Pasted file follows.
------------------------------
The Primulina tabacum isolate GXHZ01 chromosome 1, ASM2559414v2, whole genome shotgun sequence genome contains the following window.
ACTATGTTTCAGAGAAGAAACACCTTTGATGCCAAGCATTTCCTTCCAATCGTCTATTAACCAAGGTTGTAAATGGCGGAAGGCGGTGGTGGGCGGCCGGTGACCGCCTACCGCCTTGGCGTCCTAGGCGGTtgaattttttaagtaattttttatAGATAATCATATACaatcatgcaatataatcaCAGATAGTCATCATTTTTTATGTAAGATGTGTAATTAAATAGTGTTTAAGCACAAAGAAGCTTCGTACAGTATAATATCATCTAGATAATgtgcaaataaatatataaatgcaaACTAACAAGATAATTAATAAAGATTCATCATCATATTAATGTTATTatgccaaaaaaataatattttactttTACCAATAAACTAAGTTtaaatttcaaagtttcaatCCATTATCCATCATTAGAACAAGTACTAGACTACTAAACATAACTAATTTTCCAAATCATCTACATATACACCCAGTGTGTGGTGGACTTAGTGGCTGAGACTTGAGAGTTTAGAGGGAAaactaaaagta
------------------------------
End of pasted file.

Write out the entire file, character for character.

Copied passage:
The Primulina tabacum isolate GXHZ01 chromosome 1, ASM2559414v2, whole genome shotgun sequence genome contains the following window.
ACTATGTTTCAGAGAAGAAACACCTTTGATGCCAAGCATTTCCTTCCAATCGTCTATTAACCAAGGTTGTAAATGGCGGAAGGCGGTGGTGGGCGGCCGGTGACCGCCTACCGCCTTGGCGTCCTAGGCGGTtgaattttttaagtaattttttatAGATAATCATATACaatcatgcaatataatcaCAGATAGTCATCATTTTTTATGTAAGATGTGTAATTAAATAGTGTTTAAGCACAAAGAAGCTTCGTACAGTATAATATCATCTAGATAATgtgcaaataaatatataaatgcaaACTAACAAGATAATTAATAAAGATTCATCATCATATTAATGTTATTatgccaaaaaaataatattttactttTACCAATAAACTAAGTTtaaatttcaaagtttcaatCCATTATCCATCATTAGAACAAGTACTAGACTACTAAACATAACTAATTTTCCAAATCATCTACATATACACCCAGTGTGTGGTGGACTTAGTGGCTGAGACTTGAGAGTTTAGAGGGAAaactaaaagta